Predictions for 2001 (2, Insightful)

jonwil (467024) | more than 8 years ago | (#14622468)

They got some right and some wrong.

Optical disks DID take off in a big way.
Digital libraries DID arrive (although google and wikipedia and the like appeared instead of the vision of optical disks full of information, mostly thanks to the .com boom and the broadband revolution.
HDTV is here on the tech side but the content providers are holding it back by instisting on locking it up with copy protection.

ISDN as a protocol didnt really take off, it got replaced by Fibre Optic links, DSL, Cable and Wireless. But the idea of a global interconnected network did arrive.

We still dont have the vision of a true "multimedia" center yet (people dont want to use their computer, email, internet etc in the living room, they want to do it in the office). Although devices like the X-Box with XBMC or MCE, Tivo and others are moving towards the idea of being able to have ALL your media in one place (although again the media corps want to lock it up with copy protection and stop all this)

Best quote from the article "The personal computer as we know it will persist longer in the home than in business," he predicts. "But by 1996-1997, they'll start to disappear. They'll become a low-end commodity like the typewriter". Like thats gonna happen.

Also "Movies will probably be squirted into the home through the telecommunications lines and compressed into eight seconds on the erasable disk in your living room". Yeah right, like hollywood is going to allow THAT to happen :)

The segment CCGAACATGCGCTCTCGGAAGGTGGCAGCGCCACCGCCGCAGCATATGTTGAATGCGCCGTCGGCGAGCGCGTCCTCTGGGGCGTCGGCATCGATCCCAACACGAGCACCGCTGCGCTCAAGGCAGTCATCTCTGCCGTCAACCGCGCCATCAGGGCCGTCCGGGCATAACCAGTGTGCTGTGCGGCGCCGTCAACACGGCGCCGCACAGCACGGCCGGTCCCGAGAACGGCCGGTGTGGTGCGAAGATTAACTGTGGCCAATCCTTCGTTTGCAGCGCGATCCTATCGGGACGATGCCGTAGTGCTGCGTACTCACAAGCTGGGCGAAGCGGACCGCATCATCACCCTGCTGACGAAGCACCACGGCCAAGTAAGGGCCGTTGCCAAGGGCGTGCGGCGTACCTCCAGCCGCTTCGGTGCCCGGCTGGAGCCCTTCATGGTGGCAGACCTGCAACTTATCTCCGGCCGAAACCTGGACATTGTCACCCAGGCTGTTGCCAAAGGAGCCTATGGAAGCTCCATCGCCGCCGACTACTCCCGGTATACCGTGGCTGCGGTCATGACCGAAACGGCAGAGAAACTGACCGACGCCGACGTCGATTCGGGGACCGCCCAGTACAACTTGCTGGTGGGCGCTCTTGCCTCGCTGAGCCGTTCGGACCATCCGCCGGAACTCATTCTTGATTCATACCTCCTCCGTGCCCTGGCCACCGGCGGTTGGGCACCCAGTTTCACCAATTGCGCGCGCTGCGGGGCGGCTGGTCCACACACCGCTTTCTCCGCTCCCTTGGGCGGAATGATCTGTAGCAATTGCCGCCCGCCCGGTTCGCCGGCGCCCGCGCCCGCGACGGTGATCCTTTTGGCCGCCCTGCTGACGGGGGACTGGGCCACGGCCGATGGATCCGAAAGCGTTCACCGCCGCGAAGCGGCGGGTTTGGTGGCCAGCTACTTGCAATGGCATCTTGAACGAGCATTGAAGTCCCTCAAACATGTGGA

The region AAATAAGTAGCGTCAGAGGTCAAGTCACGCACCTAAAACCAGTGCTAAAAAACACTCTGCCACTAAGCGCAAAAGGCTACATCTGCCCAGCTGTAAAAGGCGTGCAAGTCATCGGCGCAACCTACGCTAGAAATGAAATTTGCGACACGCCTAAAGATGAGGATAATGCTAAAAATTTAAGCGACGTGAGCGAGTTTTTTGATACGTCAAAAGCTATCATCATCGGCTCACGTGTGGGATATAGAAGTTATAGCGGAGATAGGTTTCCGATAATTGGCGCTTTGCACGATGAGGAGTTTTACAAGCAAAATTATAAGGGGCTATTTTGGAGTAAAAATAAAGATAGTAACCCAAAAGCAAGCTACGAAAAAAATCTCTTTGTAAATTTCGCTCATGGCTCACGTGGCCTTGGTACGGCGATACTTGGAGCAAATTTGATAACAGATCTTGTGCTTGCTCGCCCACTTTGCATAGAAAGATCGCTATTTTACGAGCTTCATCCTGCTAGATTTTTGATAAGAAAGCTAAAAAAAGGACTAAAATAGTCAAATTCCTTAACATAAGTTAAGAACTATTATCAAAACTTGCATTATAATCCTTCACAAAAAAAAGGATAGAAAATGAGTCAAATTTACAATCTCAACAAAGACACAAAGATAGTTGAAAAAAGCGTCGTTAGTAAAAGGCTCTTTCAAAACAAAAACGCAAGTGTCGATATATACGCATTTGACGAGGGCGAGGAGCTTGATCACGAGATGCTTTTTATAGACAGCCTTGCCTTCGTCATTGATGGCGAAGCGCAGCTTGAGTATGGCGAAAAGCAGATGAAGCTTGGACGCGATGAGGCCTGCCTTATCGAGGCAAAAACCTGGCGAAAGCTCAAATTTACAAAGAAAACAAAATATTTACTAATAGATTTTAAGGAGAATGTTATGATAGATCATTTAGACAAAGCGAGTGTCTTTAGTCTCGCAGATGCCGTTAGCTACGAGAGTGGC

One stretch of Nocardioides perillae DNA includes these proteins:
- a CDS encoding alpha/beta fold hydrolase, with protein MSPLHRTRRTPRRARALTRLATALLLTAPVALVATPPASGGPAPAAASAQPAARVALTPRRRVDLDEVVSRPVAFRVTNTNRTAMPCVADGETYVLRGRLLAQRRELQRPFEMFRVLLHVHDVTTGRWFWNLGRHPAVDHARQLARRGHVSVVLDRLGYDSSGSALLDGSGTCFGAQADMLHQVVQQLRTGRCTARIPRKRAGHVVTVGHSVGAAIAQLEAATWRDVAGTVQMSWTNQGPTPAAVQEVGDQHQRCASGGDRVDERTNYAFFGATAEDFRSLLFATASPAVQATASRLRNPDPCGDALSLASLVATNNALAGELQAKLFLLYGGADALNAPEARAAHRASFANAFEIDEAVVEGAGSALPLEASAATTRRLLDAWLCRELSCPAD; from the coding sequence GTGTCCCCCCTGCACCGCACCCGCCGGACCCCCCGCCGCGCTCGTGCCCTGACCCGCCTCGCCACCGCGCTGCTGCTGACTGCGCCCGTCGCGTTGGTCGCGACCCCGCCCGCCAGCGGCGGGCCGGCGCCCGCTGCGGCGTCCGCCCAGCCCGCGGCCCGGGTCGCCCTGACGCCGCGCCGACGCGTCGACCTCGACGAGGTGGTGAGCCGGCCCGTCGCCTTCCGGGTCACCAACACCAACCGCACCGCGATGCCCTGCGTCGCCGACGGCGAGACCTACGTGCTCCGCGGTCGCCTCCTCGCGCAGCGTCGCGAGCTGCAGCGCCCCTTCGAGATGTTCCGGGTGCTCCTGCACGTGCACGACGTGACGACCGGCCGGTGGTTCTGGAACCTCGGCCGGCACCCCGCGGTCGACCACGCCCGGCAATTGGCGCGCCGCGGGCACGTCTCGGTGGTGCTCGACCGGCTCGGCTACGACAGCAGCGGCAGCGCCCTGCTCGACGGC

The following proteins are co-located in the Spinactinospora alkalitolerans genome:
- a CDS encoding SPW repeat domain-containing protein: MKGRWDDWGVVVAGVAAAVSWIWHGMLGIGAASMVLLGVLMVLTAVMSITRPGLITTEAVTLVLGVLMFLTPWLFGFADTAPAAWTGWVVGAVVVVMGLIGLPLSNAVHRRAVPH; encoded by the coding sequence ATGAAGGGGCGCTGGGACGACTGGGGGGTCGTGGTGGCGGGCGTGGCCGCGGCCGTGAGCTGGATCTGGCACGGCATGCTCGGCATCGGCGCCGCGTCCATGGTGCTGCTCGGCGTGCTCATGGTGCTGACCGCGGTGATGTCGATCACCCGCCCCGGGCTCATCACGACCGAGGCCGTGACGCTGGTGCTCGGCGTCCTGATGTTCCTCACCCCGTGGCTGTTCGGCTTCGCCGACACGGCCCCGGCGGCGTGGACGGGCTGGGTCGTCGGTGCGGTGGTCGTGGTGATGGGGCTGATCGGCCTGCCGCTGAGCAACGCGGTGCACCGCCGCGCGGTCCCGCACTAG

Voice Recognition has never really taken off, probobly because its such a pain in the ass to use. (plus, in order for it to be accurate, you have to spend a large amount of time training it to recognize your voice).

The VCR isnt dead yet but the Tivo and friends are clearly gaining. If they werent so expensive, I would buy one just so I could record all the stuff I cant watch because I have to go to work.

Home automation by computer never quite made it, no idea why though. (cost?)

The musings on portability reflect PDAs like palms and pocket PCs perfectly. They didnt get the whole "students at school and uni will be using computers instead of pen and paper" thing right though (probobly because portable computers still arent affordable enough to give to students to use)

Virtual worlds (including the idea of eyeglass-type HUDs) never really took off because science hasnt yet overcome the motion sicness & headache problems that VR machines cause.

Laser printers never became a fixture in the home when the Ink Jet printer became the affordable option (dot-matrix printers seem to have gone the way of the dodo so they got that bit right)

The prediction of hypertext encyclopedias is dead on (look at Wikipedia as well as the cd-rom encyclopedias from companies like britannica and world book)

Seems like the area where they made the most wrong guesses is in the area of the "digital home" where everything is connected and talking to each other and where your TV set can flash an icon in the corner to let you know that important email you were waiting for has just arrived or where your fridge can tell the supermarket computer that you are out of milk and to put it on the shopping list.

mod 0P (-1, Troll)

Anonymous Coward | more than 8 years ago | (#14622580)

Delicious (1)

grcumb (781340) | more than 8 years ago | (#14622598)

"Open source advocates have blasted the offer because it lacks the knowledge required to interoperate with Windows behind its IP licensing, thus making it unusable."

I'm sure the submitter meant to write 'locks'. But this version was worth a chuckle.

Be Warned Atari Magazines link is NSFW (-1, Troll)

Anonymous Coward | more than 8 years ago | (#14622983)

the optical disk looks like a toilet wall graffiti penis